Cathelco has won an order to supply seawater pipework anti-fouling equipment for the first purpose built jack-up rig to be constructed for Saudi Aramco. Another order for anti-fouling equipment has come from Singapore Technologies Engineering (STE) who are building four anchor handling tugs for Swire Pacific Offshore Operations.
The rig will be built at the Keppel FELS yard in Singapore and is scheduled for delivery in the second half of 2012 when it will be deployed by Saudi Aramco in the Middle East.
Cathelco anti-fouling systems are designed to eliminate blockages in seawater pipework caused by the growth of barnacles and mussels. They will be supplying equipment to protect four strainers on the jack-up rig, each with flow rates of up to 1,160 m3/hr.
The systems consist of copper and aluminium anodes which are mounted in the strainers and fed with an electrical current from a control panel. The copper anodes produce ions which prevent barnacle and mussel larvae from settling and breeding. At the same time, the aluminium anode produces ions which suppress corrosion inside the pipework.
Each of the 92 metre tugs will be installed with Cathelco anti-fouling systems to protect pipework connected to two seawater pump seachests and one winch seachest. As the vessels have cupro-nickel pipework, Cathelco will be using a combination of copper and ferrous anodes (instead of aluminium) to eliminate bio-fouling and produce a protective oxide layer on the internal surfaces of pipes.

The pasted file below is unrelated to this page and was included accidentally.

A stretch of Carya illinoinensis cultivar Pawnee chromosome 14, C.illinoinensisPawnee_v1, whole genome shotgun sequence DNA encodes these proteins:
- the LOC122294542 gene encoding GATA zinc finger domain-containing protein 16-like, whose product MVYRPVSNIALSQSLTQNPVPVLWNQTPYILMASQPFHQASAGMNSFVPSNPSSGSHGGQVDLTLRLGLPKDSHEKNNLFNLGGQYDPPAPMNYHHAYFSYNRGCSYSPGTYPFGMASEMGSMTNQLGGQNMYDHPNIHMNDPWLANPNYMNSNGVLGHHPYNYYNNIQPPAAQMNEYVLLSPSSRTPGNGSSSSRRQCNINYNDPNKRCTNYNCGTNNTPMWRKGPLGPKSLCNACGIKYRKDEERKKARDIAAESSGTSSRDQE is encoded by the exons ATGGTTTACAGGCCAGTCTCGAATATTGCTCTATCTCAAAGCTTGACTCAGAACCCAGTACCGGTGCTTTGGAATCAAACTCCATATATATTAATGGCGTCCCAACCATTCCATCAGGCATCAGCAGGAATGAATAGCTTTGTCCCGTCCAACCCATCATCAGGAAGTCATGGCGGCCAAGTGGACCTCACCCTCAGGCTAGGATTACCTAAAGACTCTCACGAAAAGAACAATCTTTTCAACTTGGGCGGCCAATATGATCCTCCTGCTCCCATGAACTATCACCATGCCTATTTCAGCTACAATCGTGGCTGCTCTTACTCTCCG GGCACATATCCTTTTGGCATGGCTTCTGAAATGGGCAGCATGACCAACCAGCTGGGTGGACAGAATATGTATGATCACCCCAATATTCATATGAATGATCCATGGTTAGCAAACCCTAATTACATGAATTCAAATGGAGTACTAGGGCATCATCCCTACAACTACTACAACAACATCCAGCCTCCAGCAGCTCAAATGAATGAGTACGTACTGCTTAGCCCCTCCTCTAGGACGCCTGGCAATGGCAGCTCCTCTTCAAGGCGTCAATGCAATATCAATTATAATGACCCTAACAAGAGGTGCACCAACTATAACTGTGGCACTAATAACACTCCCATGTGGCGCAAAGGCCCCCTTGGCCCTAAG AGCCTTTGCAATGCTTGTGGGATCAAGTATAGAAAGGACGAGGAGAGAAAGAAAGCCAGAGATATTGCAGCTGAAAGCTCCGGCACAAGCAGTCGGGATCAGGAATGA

Cathelco are also leading manufacturers of ICCP hull corrosion protection systems for commercial and offshore vessels.
An ICCP system will be supplied for the Jurong Espadon 1, a next generation drillship with advanced capabilities for ultra-deepwater operations to be built in Sembcorp Marine’s Brazilian shipyard.
The drillship will have fore and aft ICCP systems, each consisting of an arrangement of two 150 amp diver change elliptical anodes mounted port and starboard and two reference electrodes.
The reference electrodes measure the electrical potential at the hull/seawater interface and send a reading to the control panel which raises or lowers the anode output accordingly. This ensures that the hull receives the optimum level of corrosion protection at all times. The diver change anodes and reference electrodes can be replaced without the need for drydocking, an important factor for drillships which operate for prolonged periods at sea.
Technical support for the above projects will be provided by Cathelco S.E.A based in Singapore, a subsidiary of Cathelco, which holds stocks of equipment and provides experienced personnel to supervise contracts.
Shipbuilding Tribune Staff, February 15, 2012; Image: cathelco